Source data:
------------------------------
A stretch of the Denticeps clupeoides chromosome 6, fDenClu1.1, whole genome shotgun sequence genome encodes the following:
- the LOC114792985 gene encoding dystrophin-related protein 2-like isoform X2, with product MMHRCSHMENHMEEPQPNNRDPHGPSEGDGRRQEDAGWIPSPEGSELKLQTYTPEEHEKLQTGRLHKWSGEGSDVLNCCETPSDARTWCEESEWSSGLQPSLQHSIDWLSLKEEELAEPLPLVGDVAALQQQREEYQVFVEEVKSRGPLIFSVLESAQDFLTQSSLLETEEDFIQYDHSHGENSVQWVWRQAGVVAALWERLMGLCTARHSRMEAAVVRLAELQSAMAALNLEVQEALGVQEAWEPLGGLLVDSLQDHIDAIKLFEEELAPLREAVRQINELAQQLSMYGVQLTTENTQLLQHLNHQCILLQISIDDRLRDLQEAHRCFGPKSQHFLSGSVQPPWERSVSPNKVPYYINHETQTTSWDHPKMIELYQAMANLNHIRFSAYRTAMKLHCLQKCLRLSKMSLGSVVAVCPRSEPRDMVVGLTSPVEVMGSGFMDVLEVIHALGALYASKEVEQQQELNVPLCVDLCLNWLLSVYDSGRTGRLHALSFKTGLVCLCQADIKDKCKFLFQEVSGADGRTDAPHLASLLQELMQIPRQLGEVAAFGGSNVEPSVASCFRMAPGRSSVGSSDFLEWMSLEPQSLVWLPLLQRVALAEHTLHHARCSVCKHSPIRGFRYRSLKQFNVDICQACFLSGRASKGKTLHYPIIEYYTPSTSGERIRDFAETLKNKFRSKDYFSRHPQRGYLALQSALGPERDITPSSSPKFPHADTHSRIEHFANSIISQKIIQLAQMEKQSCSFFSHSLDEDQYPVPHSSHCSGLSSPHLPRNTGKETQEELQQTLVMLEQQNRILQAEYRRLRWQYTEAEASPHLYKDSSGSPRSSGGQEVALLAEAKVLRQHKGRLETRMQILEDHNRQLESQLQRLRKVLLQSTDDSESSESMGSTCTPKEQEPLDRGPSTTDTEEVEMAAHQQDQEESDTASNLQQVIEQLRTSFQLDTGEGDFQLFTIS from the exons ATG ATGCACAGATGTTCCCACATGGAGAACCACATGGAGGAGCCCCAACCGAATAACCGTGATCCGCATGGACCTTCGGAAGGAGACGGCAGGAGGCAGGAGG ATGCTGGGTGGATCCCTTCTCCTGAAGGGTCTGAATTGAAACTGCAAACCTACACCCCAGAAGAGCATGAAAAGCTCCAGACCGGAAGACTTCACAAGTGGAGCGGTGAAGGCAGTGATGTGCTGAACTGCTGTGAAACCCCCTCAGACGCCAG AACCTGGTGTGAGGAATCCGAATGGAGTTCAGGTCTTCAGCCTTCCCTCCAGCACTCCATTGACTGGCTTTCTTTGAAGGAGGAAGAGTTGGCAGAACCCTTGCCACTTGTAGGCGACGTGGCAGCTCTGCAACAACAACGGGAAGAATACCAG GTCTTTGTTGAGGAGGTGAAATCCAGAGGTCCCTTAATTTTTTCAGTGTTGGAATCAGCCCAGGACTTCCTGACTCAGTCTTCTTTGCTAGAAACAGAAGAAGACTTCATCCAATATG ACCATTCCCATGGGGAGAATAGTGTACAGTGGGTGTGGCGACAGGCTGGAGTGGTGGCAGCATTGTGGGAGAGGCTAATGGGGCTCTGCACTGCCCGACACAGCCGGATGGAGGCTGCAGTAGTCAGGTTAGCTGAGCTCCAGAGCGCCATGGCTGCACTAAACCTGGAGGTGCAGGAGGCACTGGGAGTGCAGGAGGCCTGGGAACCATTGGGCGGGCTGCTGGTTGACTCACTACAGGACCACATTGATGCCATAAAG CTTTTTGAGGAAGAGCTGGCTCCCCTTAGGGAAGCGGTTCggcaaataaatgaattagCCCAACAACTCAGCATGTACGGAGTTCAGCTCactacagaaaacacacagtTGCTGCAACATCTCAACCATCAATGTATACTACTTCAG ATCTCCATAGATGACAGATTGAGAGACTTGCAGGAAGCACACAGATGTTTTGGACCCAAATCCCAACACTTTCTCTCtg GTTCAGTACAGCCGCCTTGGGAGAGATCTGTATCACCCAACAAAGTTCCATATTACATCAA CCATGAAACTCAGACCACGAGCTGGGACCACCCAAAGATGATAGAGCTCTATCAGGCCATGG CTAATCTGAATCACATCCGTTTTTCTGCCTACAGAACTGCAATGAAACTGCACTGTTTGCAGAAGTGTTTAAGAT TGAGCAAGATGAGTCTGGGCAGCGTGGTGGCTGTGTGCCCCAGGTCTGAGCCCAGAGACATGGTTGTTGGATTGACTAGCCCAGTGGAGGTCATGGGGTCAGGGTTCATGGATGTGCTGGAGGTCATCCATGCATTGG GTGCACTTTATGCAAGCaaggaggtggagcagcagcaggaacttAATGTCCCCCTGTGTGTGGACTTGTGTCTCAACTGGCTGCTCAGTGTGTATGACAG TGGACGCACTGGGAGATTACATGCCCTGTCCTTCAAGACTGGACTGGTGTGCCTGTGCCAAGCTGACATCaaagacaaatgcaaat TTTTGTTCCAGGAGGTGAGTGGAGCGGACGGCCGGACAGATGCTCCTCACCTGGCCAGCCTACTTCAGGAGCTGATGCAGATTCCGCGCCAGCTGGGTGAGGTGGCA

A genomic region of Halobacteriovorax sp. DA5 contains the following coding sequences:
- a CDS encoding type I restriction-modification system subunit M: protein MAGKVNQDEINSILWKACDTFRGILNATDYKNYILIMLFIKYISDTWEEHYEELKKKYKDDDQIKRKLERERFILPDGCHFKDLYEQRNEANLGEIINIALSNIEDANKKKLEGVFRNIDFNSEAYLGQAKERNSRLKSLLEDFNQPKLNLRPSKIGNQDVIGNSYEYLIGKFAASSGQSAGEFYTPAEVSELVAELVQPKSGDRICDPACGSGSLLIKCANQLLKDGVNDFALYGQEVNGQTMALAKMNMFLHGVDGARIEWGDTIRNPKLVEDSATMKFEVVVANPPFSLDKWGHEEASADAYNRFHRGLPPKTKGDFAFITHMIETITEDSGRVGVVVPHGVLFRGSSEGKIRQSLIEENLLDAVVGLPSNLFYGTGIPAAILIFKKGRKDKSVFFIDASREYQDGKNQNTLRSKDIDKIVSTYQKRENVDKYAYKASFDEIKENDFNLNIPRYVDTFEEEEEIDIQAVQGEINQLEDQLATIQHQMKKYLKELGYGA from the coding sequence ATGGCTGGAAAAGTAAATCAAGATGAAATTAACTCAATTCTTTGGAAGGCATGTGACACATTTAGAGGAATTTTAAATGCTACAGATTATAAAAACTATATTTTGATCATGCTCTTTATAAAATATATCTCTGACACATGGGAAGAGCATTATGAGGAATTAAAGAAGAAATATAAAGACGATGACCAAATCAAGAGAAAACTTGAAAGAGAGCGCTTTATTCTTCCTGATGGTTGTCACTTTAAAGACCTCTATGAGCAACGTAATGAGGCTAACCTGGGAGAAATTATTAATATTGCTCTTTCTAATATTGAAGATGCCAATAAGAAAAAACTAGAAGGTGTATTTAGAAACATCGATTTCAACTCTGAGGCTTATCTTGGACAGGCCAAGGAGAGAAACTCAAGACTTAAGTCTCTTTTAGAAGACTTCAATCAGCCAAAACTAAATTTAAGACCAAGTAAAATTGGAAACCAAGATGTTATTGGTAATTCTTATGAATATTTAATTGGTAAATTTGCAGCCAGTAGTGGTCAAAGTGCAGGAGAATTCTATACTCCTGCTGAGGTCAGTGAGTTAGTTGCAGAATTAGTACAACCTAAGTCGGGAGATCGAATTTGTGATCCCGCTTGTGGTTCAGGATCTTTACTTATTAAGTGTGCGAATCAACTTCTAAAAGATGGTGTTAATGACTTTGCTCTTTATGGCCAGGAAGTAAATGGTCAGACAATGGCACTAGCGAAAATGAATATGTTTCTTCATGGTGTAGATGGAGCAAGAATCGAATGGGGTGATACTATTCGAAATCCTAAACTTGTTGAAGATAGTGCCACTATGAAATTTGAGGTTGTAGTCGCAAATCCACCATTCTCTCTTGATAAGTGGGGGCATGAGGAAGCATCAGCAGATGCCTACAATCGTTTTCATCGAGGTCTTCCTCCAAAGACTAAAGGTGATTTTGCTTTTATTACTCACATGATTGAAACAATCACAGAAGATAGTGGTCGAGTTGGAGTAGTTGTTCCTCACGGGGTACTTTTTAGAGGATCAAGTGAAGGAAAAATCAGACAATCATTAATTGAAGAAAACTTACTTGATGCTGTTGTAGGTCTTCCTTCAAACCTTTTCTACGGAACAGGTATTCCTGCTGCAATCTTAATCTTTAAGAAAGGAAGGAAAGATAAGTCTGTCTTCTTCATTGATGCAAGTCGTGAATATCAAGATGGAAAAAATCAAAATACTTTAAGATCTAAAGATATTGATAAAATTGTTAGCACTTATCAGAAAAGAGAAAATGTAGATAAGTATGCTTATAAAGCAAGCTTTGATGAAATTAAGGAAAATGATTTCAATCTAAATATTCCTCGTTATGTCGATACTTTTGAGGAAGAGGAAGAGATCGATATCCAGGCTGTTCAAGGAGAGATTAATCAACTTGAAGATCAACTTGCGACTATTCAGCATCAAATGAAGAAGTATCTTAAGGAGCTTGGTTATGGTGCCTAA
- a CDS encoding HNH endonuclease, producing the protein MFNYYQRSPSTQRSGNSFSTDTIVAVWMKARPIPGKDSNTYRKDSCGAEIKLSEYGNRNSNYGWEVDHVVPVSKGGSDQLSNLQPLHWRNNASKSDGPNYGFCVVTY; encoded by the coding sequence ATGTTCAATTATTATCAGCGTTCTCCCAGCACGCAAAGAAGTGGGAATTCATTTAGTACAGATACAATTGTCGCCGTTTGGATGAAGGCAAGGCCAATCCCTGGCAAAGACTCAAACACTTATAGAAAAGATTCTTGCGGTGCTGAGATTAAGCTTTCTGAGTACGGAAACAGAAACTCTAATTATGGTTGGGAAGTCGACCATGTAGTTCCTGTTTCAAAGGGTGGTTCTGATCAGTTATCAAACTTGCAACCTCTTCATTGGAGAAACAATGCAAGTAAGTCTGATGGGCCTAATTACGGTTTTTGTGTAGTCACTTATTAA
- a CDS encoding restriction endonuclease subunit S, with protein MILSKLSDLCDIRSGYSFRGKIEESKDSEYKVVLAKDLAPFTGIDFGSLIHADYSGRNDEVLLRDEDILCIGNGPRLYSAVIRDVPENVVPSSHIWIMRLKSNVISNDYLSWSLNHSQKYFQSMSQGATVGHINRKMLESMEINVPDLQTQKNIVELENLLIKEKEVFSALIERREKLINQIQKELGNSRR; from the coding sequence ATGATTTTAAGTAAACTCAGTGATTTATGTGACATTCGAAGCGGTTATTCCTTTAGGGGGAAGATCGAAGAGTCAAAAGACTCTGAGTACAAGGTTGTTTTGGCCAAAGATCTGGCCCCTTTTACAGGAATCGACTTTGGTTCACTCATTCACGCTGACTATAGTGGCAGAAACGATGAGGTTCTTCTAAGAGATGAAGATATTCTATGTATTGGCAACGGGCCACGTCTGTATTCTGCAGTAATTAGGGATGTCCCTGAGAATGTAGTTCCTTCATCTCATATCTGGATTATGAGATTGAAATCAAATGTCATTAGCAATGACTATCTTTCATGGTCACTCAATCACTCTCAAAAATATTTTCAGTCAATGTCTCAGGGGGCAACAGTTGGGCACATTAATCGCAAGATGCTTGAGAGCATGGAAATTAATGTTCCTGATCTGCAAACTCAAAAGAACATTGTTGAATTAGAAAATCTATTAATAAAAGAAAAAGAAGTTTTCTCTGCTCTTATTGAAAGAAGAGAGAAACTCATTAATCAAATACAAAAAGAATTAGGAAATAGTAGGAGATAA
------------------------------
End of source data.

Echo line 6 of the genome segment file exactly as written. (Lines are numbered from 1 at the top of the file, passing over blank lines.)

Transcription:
- a CDS encoding restriction endonuclease subunit S, with protein MILSKLSDLCDIRSGYSFRGKIEESKDSEYKVVLAKDLAPFTGIDFGSLIHADYSGRNDEVLLRDEDILCIGNGPRLYSAVIRDVPENVVPSSHIWIMRLKSNVISNDYLSWSLNHSQKYFQSMSQGATVGHINRKMLESMEINVPDLQTQKNIVELENLLIKEKEVFSALIERREKLINQIQKELGNSRR; from the coding sequence ATGATTTTAAGTAAACTCAGTGATTTATGTGACATTCGAAGCGGTTATTCCTTTAGGGGGAAGATCGAAGAGTCAAAAGACTCTGAGTACAAGGTTGTTTTGGCCAAAGATCTGGCCCCTTTTACAGGAATCGACTTTGGTTCACTCATTCACGCTGACTATAGTGGCAGAAACGATGAGGTTCTTCTAAGAGATGAAGATATTCTATGTATTGGCAACGGGCCACGTCTGTATTCTGCAGTAATTAGGGATGTCCCTGAGAATGTAGTTCCTTCATCTCATATCTGGATTATGAGATTGAAATCAAATGTCATTAGCAATGACTATCTTTCATGGTCACTCAATCACTCTCAAAAATATTTTCAGTCAATGTCTCAGGGGGCAACAGTTGGGCACATTAATCGCAAGATGCTTGAGAGCATGGAAATTAATGTTCCTGATCTGCAAACTCAAAAGAACATTGTTGAATTAGAAAATCTATTAATAAAAGAAAAAGAAGTTTTCTCTGCTCTTATTGAAAGAAGAGAGAAACTCATTAATCAAATACAAAAAGAATTAGGAAATAGTAGGAGATAA